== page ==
Italy's Berlusconi faces non-confidence motion
Italy's opposition presented a non-confidence motion against Prime Minister Silvio Berlusconi on Friday, setting the stage for a showdown in parliament that could spell the end of the government.
The opposition Democratic Party and the allied Italy of Values party co-sponsored the motion in the lower Chamber of Deputies. No date has been set for it to be discussed.
Berlusconi's government has been in a tailspin for months, fuelled most recently by allegations of his involvement with prostitutes and a 17-year-old Moroccan girl, and undergirded by two trials against the prime minister, one on corruption charges and the other for alleged tax fraud.
But the political crisis accelerated over the weekend when his estranged ally Gianfranco Fini formally called on him to resign and remake a strengthened coalition. Berlusconi refused.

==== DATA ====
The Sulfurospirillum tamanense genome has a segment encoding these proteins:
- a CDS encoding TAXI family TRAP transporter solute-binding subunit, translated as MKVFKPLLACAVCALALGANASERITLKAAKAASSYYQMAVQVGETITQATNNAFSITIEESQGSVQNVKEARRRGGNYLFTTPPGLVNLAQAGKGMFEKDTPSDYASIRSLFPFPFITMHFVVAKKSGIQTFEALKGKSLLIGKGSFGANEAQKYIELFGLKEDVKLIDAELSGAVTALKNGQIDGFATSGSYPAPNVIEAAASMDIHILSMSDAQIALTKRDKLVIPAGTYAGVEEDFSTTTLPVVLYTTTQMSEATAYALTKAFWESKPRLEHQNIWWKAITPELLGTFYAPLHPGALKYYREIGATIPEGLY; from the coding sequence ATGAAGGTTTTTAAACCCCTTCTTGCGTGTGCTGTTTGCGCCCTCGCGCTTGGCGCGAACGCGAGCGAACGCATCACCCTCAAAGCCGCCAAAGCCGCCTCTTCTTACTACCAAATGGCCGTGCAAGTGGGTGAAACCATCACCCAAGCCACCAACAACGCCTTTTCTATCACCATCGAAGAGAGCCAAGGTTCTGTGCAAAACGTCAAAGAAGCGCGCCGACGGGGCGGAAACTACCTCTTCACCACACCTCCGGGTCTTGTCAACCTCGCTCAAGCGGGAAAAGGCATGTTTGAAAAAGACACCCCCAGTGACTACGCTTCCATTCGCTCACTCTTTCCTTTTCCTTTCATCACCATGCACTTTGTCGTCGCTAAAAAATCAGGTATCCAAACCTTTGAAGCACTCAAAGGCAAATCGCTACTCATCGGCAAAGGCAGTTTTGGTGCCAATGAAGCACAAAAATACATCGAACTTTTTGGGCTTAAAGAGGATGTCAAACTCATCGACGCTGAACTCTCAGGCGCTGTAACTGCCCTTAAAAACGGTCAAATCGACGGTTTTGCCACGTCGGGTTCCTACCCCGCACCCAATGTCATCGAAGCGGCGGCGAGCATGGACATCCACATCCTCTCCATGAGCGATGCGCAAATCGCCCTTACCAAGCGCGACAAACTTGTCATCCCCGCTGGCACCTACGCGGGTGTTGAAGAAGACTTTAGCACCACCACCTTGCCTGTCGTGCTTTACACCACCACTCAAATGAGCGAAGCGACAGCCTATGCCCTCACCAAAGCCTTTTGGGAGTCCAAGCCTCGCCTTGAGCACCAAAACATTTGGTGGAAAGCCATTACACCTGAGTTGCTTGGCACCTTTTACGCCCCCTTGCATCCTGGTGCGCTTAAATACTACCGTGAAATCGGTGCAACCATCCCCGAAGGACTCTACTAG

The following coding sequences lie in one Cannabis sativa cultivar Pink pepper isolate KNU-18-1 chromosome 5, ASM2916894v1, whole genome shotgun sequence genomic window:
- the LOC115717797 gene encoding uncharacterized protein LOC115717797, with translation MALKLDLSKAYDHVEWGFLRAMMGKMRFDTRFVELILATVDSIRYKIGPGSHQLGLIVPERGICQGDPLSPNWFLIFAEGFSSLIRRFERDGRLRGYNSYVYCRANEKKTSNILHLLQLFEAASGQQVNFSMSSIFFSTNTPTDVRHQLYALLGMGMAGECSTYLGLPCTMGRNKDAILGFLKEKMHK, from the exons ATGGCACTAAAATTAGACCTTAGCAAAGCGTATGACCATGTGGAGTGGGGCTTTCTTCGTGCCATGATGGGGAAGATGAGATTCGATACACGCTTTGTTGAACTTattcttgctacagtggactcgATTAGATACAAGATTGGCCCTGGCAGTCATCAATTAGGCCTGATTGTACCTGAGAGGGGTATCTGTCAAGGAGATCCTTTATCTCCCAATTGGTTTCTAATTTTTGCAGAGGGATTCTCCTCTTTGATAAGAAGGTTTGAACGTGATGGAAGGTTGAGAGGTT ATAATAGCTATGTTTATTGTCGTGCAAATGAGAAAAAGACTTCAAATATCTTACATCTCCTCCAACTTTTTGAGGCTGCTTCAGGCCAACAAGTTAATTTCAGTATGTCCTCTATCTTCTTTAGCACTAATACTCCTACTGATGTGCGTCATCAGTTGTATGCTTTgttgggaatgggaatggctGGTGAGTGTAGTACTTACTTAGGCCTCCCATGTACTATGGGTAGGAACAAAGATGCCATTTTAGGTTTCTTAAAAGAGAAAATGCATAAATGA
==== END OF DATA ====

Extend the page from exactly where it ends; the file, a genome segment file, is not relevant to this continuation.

The non-confidence motion will now force Fini and his confederates, whose support is crucial to the prime minister, to choose whether to support him or bring the government down.
Democratic Party leader Pierlugi Bersani urged Fini and his allied legislators to vote with the opposition, saying: "I would like to believe that all those who think that this phase is finished be coherent and this is the occasion to show it."
Italy's centre-left opposition has to date been unable to capitalize on mounting dissatisfaction with Berlusconi's efforts to pass a law that would spare him and other top office holders from prosecution while in office.
But the 74-year-old Berlusconi's dalliances with younger women have now cost him support from some conservatives and appear to have been the final straw that prompted Fini to issue his weekend ultimatum: resign or face the consequences.
Berlusconi still has an out that would keep him in power: In Italy's Byzantine politics, prime ministers can resign, and have done so, only to receive a new mandate with a strengthened coalition. Berlusconi himself did that during his previous stint in power from 2001 to 2006.